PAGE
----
Another excellent article is by Nila Tamaraa Blog-Magazine titled 'Gandhi At A 140-Year-Old Heritage Building In Bangalore' speaks about a Gandhian event in RRBANMS heritage auditorium, the contribution of the stalwart to the town from Attara Kacheri to schools, dispensaries, choultries and temples and a conversation with TV Annaswamy, the book’s author who is in fact the great grandnephew of Arcot Narrainswamy Mudaliar.

A recent article 'Schooling Bengaluru since 1873' by Akhila Damodaran in The New Indian Express turned out to be a booster. With a dozen mentions about the book on how well researched the work of TV Annaswamy is and the references that are cited about Bangalore my desire to read this book had grown enormously. Bookstore visits, request mails and online searches continued.

A fortnight ago Udaya Kumar P L of Inscription Stones of Bangalore posted about the greatness of this book saying “Every Bangalorean must have a copy in his/her home…” which pumped me up. Following this a random search on Facebook while travelling in Namma Metro brought me to a page called Art Tipsy with a post about promoting this book in 2014. Curiosity surfaced, I contacted the owner of the page hoping for some luck and ta-da! A few conversations and days later the book reached home, thank you Asha Ramamurthy and Ramamurthy Annaswamy for the gesture and love given to a fellow Bangalorean. I am indebted forever.

It is the collective experiences like these that transcend beyond time from the 1900s to 2019; beyond places from Whitefield to Kengeri through benevolent and insightful people who make the city of Bangalore what it is, not just the weather.

Bangalore indeed feels like home.

The ‘Kannada Gothilla’ and ‘Dead End Right’…
The ‘One and Half’ and ‘Traffic Saar’...

…are bearable because of the Bangaloreans who love and live in this city.
Happy reading and sharing!


Sunday, June 23, 2019

Select Bookshop-The Temple of Books on Mr Murthy's 90th Birthday and The 90's Sale

Today was a quiet monsoon Sunday in Bangalore and I strolled down Brigade Road to go through a narrow lane on the left to reach the iconic Select Bookshop, the temple of books. The place was bustling with visitors and volunteers for today is Mr. K.K.S. Murthy’s ninetieth birthday. To celebrate this occasion today the bookstore had ‘The 90’s Sale’ with books in Classics, Biographies, Indian Fiction, Children’s, Regional Languages, Economics and Politics genres neatly arranged in piles on the staircase.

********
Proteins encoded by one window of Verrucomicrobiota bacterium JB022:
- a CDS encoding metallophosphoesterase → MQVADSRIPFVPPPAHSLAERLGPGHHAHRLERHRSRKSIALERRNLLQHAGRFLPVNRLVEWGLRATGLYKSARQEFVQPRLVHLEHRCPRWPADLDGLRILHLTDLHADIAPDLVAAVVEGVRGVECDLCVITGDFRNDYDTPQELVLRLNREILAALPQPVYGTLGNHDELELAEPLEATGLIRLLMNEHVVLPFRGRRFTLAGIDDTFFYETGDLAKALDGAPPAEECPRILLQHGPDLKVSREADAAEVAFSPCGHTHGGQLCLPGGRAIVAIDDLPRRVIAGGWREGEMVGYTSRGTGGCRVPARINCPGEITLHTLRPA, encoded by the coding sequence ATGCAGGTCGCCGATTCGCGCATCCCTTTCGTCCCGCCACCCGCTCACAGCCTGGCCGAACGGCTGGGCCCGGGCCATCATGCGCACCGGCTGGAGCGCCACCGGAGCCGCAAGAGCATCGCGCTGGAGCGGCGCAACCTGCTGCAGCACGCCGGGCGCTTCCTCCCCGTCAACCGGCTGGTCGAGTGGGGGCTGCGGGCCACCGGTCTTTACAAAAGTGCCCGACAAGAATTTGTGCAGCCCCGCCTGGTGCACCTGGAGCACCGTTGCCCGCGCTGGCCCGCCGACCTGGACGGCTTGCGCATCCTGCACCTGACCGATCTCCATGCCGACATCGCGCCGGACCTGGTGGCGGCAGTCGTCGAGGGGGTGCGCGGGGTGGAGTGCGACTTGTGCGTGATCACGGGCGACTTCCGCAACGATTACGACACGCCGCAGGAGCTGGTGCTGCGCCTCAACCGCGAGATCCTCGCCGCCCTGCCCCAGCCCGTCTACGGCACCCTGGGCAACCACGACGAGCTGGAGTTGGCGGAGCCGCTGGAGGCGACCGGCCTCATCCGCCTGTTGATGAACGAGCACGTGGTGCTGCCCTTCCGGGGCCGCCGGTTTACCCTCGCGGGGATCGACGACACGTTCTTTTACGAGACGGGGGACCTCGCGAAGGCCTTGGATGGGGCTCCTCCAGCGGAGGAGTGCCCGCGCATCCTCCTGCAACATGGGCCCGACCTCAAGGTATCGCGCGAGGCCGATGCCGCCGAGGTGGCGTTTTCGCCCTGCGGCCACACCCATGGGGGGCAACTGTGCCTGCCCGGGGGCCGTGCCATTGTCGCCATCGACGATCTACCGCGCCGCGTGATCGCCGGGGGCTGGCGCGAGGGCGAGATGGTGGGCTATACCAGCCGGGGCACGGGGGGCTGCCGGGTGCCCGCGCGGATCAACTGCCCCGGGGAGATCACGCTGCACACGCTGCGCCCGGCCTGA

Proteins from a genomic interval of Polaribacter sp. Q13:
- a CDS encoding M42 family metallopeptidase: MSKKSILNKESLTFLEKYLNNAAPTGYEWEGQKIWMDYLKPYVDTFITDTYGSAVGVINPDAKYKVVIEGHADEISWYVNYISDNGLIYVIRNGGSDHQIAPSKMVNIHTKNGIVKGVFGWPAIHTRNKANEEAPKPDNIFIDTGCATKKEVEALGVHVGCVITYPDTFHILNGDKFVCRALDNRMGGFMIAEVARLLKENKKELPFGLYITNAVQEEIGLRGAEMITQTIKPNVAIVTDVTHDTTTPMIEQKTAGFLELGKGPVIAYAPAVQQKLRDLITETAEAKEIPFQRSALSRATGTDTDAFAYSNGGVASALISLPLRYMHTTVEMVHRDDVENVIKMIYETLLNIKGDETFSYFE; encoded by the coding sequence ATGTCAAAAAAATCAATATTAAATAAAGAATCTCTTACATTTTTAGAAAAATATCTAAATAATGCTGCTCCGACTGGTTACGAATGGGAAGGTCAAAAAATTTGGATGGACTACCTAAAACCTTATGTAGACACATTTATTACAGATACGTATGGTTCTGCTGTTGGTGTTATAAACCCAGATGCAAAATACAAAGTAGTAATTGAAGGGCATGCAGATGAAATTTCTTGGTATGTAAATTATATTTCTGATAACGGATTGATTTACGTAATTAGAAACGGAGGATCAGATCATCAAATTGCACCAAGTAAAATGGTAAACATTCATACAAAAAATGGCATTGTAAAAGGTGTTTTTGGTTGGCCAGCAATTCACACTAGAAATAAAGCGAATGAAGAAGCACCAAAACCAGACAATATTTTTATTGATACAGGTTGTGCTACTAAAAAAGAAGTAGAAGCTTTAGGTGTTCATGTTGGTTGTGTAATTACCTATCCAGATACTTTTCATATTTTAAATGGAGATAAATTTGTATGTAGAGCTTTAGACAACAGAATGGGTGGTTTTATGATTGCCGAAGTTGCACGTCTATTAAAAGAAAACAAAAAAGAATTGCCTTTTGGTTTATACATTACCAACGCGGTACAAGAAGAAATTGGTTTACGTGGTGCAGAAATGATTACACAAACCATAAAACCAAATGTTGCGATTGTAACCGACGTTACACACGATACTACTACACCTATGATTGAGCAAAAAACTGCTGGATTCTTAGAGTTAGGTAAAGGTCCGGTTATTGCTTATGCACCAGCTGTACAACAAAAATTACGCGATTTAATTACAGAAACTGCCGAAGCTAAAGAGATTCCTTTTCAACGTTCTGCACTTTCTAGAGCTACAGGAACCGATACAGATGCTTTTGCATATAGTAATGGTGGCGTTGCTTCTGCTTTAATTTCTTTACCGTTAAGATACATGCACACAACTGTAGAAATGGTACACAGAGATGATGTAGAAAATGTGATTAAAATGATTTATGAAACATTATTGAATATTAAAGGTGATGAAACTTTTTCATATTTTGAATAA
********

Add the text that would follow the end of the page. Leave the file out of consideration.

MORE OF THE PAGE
The smartest shelf!

Poster for the posterity!

Open Sesame!
And that was the treasure we found!

The grand teak chair
The grand clock

Older than independent India, yes it is!
Mr Murthy looking as dapper as ever, we love you Sir!

I was impressed with the rare choices given today’s times of the so called best sellers. Also, the Open Sesame rack near the store’s entrance was a reader’s delight, truly colorful and neat. While the classic wooden chair and grandfather’s clock with a dozen paintings and photographs on the wall gives one the old Bangalore feeling and a sense of belonging to this city, the place will also surprise you with some rare finds and entertaining titles. I did get a few nice ones for my reading and shelf.
What draws me to the place is the whole-hearted smile of Mr. Murthy and his exquisite book recommendations. Today on his special day he looked adorable surrounded by books and readers, smiles and laughter. He cut his birthday cake for all those who came to wish him as we all 'Select Lovers' sang 'Happy Birthday' in unison.
While the world continues to move at its pace, we must not forget that no online sale with discounts and pre-orders or any bookstore selling toys, stationery and gifts along with books will give us that one precious conversation with a legendary bookstore owner, an ardent book collector and most of all a great human being who may influence your taste of reading, and who knows it may change you for life!
Mine did.
Happy Birthday Mr. Murthy.
Wishing you all the happiness in this world and good health.
Thank you for all the knowledge through books, and for teaching me the value of humility and simplicity.